The Season of Gay Whiplash

Illustration by Dienstelle 75

A few weeks ago, I found myself wondering whether the Logo reality show The A-List—in which a handful of vapidly handsome men make fools of themselves in the playground of Manhattan—would be “bad for the gays.” That this would even occur to me as a concern shows just how blissfully easy it can be to be a gay man in New York.

How embarrassingly silly that worry seems this week, with the news of the torture of three young gay men in the Bronx. That came on the heels of a string of gay-teen suicides nationwide, including one young man at Rutgers who felt so humiliated by his roommate that he jumped off the George Washington Bridge. And in the midst of it all, this state’s Republican nominee for governor declares that homosexuality is not a “valid or successful” option. As we were trying to process all of this, the Washington Post allowed Tony Perkins, of the Family Research Council, to write a thuggish op-ed inspired by those suicides, as though his bigoted gay-conspiracy theories are legitimate.

It has been, at the very least, confusing. We live in an America where public outcry can make a major movie studio remove a gay joke from a trailer for a Vince Vaughn comedy, but also in an America where a movie studio felt it was okay to make the joke in the first place. After Carl Paladino’s remarks, Rudy Giuliani, who leans further right with each passing year, surprised us by calling his remarks “highly offensive,” and the usually boorish New York Post strained to take Paladino to task for it.

Meanwhile, judicial momentum is on the side of gay rights. Recently, federal courts have ruled against “don’t ask, don’t tell”; California’s Proposition 8, which banned gay couples there from marrying; and the Defense of Marriage Act. And yet—disconcertingly—the Obama administration, which says it favors repeal of DADT and DOMA, is appealing both.

Of course, this confluence of events feels more significant than it is: The court rulings are parts of legal processes set in motion months or even years ago. Paladino is an unhinged man who’d already alienated his party by saying whatever was on his bitter and unsympathetic mind. The Bronx assaults, which riveted the nation—even Glenn Beck railed against them on his show—were, sadly, not unprecedented. Yes, the half-dozen suicides in the past few months among gay kids, or kids who were bullied for seeming gay, are a devastatingly high number—but I suspect if we knew the real number of kids who kill themselves as a result of these pressures, year round, devastating wouldn’t even describe it. Which is why it’s such a good thing that these tragedies have brought bullying and the preponderance of depression among gay youth into the national conversation.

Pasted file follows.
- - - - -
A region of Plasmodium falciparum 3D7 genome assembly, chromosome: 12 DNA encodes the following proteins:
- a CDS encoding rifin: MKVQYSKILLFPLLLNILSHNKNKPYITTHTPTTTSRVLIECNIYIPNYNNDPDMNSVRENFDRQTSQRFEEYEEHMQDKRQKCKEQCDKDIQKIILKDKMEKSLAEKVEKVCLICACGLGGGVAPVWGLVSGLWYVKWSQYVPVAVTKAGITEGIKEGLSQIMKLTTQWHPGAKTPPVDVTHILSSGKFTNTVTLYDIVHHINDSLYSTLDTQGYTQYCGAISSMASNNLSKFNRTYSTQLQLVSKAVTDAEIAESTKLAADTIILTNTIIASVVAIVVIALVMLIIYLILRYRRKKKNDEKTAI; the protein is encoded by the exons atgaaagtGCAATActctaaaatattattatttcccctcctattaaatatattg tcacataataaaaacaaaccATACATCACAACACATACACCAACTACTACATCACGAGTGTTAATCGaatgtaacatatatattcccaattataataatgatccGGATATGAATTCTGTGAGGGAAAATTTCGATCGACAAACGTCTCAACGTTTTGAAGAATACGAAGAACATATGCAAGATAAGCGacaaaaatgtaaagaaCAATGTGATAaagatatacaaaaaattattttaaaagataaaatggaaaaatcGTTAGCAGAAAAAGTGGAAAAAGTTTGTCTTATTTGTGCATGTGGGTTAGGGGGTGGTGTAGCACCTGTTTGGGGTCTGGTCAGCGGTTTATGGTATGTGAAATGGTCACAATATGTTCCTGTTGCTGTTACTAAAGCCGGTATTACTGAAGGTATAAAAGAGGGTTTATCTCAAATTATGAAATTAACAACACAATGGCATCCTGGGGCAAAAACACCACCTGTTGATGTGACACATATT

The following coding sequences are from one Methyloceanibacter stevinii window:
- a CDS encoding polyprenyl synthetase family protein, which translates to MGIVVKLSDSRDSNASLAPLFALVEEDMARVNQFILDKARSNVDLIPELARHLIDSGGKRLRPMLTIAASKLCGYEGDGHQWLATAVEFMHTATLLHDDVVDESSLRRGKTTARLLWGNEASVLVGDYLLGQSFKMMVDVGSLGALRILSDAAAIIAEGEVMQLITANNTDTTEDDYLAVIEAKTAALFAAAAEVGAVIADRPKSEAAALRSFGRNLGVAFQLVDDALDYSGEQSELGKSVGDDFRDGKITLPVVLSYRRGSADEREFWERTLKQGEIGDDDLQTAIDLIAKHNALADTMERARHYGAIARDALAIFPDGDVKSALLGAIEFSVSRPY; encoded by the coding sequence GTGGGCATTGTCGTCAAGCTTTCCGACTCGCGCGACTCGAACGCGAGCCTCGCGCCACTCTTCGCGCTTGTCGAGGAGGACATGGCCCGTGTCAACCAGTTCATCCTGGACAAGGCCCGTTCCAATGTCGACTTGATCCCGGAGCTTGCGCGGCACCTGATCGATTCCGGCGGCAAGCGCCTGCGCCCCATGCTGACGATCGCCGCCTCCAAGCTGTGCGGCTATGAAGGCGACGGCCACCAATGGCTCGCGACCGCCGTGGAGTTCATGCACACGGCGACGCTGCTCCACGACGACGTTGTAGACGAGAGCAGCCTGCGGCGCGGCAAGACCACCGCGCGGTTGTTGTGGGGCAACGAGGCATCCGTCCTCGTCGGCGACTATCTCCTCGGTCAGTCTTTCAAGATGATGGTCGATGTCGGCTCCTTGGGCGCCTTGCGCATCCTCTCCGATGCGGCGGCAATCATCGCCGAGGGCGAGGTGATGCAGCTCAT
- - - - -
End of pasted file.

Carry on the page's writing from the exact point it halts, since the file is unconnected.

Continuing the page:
As kids come out at younger and younger ages, they face resistance and even hatred. Progress always is met with resistance, and as gay people appear more and more in the mainstream, blowback is inevitable from those who don’t want to see them. These aren’t just people who don’t want to watch The A-List. These are people who don’t want to watch gays and lesbians living in their neighborhoods, or teaching in their schools.

So even though it feels like something is happening—because people are talking, because headlines are being written, because rage and sorrow are being expressed—in reality, progress is just a very long, winding path. It’s one that often seems to double back and take us through some scary places.

Which is why I’ve been fascinated with the popularity of the “It Gets Better” project on YouTube, in which grown-ups make videos to tell gay kids that things will be easier in the future, when they are out of school, or when they are simply older and more comfortable with who they are. “It Gets Better.” Not “Here, I’ll Make It Better.” The passive voice betrays the seeming helplessness of the situation. We really can’t do much to immediately ease the circumstances of bullied young people.

But still, I like the “It Gets Better” videos. I like their generosity. They make me tear up, even though I didn’t have such a rough go of it in school. I’m 29, and I know I’m fortunate; it has gotten better for my generation. But even I like to be reassured that the path is forward, if not straight.

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The Season of Gay Whiplash